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  • Winnipeg Restaurant Owners - Barely Making it...

    Struggling with higher costs, and fewer customers, Winnipeg restaurants are finding it tough to survive... 

     When Cindy (not her real name) started her Corydon Avenue restaurant a few years ago, she thought that her restaurant had the recipe for success. But now, she’s joined a growing number of Winnipeg restaurant and club owners who say that Winnipeg is no longer as attractive as it used to be to conduct business in, and its getting worse. 

     “The city is focusing a lot on the large corporations in Winnipeg and we’re kind of getting neglected here,” Cindy said.

    According to the way Cindy sees it, the city has not provided the services that business need to survive — street cleaning and adequate parking are lacking in many areas of the City. She argues that Winnipeg has become less attractive to customers wanting a safe night out as well... "there's too much pan-handling, but the cops instead choose to focus upon excessive Police ticketing, and their never ending photo-radar speed trap scams."  

     While City safety and basic services drop, the City services for fees are spiraling out of control. The landlords are needing to raise their fees just to keep up with all of the zoning regulations and taxes, resulting in them charging more for prime business real estate. Along with the taxes, the water and hydro, (as well as, food prices), everything to do with running a small restaurant is soaring. 

    Cindy says she doesn't know how very many of Winnipeg's restaurants will survive in the years ahead. "When I think about the; growing taxes, miles of bureaucratic red-tape involved with keeping the doors open, outrageous Police ticketing practices in this town, endless safety concerns of aggressive pan-handlers and Winnipeg street gangs, high rents, food prices, and maintenance. I just don't know how they will fix things here." 

     “Honestly, we can't keep up with expenses right now, lease is so expensive, property taxes have jumped up by ten thousand dollars, water is up, hydro is up and my food costs are getting out of reach - I can't keep raising my prices, I'll have no customers,” she said. 

    “Guess who is going to have to pay for all of these hikes? Us...” "I cannot survive like this..." "I'll be out of business in less than four years if something isn't done - and soon."

     Cindy said that while there have been some overtures made by the city to draw customers to the area — space for patios, improvements for pedestrians, more bike paths, and other ideas — they all come with the hefty price tag of higher property taxes year over year. “Everything, everything, everything is so pricey,” she said. Cindy recently put her home up for sale, she's planning on using the money to pay off massive debt she's incurred.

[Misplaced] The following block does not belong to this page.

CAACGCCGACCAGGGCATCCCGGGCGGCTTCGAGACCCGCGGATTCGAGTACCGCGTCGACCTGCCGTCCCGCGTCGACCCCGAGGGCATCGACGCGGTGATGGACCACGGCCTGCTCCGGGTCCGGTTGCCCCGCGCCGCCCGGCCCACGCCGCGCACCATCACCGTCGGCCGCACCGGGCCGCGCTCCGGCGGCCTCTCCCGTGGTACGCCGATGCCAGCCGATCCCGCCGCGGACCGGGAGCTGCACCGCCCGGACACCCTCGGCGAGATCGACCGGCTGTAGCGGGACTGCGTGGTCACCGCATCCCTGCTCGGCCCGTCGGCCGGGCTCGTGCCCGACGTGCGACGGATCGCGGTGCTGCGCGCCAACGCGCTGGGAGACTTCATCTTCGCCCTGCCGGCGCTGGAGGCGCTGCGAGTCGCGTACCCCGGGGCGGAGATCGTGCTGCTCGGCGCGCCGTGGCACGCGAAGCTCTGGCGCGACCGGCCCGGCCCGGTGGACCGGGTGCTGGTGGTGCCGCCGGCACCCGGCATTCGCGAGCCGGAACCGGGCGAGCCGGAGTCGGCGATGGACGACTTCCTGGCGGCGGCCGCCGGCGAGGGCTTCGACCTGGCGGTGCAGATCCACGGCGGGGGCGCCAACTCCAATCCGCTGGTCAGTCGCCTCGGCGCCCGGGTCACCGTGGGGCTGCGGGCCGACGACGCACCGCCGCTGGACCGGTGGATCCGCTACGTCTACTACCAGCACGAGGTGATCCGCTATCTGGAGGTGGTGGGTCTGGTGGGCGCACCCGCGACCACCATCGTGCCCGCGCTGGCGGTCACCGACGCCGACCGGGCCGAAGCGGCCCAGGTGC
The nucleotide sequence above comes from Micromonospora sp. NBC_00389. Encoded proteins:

"If I can get some of my debt under control, and the economy improves in the next 2-years, I am hoping I will be able to remain open for business."

    Businesses around Cindy are having trouble too, at least four other businesses nearby her's are listed as looking for new owners. It’s a trend that has many restaurant owners in Winnipeg worried. Cindy said she has heard from many businesses along Corydon Ave. who no longer feel that they can be successful on a long term basis in Winnipeg. "If there's another economic down-turn, so many businesses will be finished." “You have to hustle, 7-days a week just to survive, I take almost no money home out of my business, I'm not sure how much longer I can afford to do this” she said. 

    Cindy's feelings that the city has neglected business owners in favor of growing the large corporate big-box stores in the city, echoes with others as well. Jim, (who did not wish for his business to be named), said that Winnipeg council needs to focus on better infrastructure and upon lowering the cost of both taxes and basic services like Water, if businesses are going to survive. 

    Not every business is struggling in Winnipeg. But, it is difficult to find many that are thriving, while some struggle to get by, others are barely able to keep the lights on. In many ways, Winnipeg needs to offer small business a lot more support - and they need to do it soon. 

    Council is spending money like there's no tomorrow on civil servant wages, (Mayor Bowman increased his Mayor's salary by 105% over the previous Mayor - Sam Katz). But, Winnipeg council is not addressing the still-rising costs and a flagging economy. If they don't do something soon, Winnipeg business' could see more For Sale signs in windows. 

     Cindy, had high hopes when she opened her business six years ago, but now she is far less enthusiastic, and is warning other restaurant entrepreneurs from trying their luck here. 

     “Winnipeg is desperate to have a cool vibe… but the city council is not getting out enough support to the small business community. If this attitude continues, this city will be in real trouble in the years immediately ahead.”


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